500,000 without power – Violent storms in the US: at least 15 dead


Severe storms left a trail of destruction across the southern and midwestern United States on Sunday, killing at least 15 people. Rescue workers and police searched the rubble in several places for possible victims and treated dozens of injured people.

Deaths were reported on Sunday evening in the states of Texas, Arkansas, Oklahoma and Kentucky. American media reported hailstones the size of tennis balls. In Oklahoma, preliminary estimates indicate one of the storms reached at least level three out of five – tornadoes in this classification can reach speeds of up to 165 miles per hour.

Half a million people without electricity
Local authorities and eyewitnesses shared photos and videos of the destruction on social media. The storms toppled heavy tractors and their loads, leveled buildings and downed power lines. Nearly half a million people in nine states were without power early Sunday evening, according to CNN.

Cooke County, Texas, near Dallas, was particularly hard hit. As reported, citing the sheriff in charge, a storm first destroyed a rest stop on a highway and then raged in a trailer park.

More than a hundred people have been injured in Texas alone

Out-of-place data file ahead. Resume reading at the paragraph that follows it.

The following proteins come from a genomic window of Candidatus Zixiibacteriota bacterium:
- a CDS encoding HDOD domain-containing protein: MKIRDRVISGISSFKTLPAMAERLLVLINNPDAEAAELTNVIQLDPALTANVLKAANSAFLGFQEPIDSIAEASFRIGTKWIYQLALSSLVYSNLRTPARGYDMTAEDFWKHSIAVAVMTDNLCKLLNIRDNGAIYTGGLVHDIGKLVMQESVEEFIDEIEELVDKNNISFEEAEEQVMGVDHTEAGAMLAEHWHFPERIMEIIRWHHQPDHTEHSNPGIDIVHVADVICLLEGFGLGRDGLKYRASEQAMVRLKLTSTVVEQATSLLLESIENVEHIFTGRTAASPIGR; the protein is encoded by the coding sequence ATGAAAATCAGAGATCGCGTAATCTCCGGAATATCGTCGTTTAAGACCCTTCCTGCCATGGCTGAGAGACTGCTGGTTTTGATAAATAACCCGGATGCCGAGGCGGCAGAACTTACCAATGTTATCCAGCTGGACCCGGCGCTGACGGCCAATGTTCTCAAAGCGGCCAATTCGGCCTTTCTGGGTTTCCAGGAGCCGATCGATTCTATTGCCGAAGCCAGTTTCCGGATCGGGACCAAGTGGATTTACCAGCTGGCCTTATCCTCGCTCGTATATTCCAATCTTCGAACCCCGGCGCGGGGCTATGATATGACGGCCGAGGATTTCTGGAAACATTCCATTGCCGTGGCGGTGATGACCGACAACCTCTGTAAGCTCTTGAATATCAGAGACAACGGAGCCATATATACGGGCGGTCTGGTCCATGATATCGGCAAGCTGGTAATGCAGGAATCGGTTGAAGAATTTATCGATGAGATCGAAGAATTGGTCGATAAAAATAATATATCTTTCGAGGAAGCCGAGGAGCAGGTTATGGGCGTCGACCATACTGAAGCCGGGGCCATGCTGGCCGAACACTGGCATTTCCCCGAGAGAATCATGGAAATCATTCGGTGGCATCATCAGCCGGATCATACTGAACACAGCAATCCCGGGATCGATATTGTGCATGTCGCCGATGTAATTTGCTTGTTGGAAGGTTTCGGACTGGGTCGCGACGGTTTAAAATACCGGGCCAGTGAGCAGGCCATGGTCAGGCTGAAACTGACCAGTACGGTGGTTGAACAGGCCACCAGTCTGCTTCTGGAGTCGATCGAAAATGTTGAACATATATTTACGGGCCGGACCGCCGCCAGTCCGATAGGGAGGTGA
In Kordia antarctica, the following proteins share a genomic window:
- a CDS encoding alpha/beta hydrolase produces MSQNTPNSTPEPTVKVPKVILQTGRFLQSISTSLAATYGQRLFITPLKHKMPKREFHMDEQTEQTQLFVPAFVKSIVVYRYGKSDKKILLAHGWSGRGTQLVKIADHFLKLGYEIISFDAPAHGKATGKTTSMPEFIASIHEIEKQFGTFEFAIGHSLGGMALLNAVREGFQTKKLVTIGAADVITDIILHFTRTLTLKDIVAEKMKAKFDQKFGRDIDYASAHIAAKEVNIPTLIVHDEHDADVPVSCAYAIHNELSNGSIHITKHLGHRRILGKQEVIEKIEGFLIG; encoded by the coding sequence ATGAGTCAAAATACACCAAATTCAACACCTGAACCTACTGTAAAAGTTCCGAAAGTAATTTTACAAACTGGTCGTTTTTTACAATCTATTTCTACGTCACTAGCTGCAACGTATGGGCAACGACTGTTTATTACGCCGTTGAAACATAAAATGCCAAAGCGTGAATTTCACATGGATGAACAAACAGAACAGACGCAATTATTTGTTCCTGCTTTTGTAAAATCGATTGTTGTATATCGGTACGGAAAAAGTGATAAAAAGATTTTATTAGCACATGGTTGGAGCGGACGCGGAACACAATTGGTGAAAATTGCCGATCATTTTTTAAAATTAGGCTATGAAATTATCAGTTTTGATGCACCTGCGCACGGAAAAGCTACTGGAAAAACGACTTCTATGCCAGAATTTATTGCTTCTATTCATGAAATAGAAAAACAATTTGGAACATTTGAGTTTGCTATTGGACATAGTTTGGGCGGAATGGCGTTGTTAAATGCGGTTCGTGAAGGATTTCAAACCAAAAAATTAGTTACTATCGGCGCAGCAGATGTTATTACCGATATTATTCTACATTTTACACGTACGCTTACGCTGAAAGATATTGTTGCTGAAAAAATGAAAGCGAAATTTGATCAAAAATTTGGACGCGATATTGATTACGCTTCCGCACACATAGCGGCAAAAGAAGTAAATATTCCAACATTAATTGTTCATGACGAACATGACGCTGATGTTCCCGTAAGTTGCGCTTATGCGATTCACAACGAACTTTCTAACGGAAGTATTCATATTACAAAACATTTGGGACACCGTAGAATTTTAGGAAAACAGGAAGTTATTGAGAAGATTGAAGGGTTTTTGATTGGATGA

Seven people died, including four children. There were more than 100 injuries across Texas, state Governor Greg Abbott said at a news conference. Hundreds of houses were destroyed as a result. The extent of the destruction only slowly became clear on Sunday evening. A state of emergency has been declared in several regions.

In the US, Monday is a holiday – the long “Memorial Day Weekend” unofficially kicks off summer with the opening of the swimming season. Many Americans come together to swim and barbecue. In some places the festivities are now likely to be canceled due to the risk of storms. The National Weather Service has issued additional severe weather and tornado warnings for several states. Heat warnings were also in effect in south Texas as temperatures felt like they were above 45 degrees.

Experts attribute the increase in natural disasters in the US – storms, floods and wildfires – to the effects of climate change. According to the National Weather Service, the number of tornadoes has multiplied in recent years.

Source: Krone


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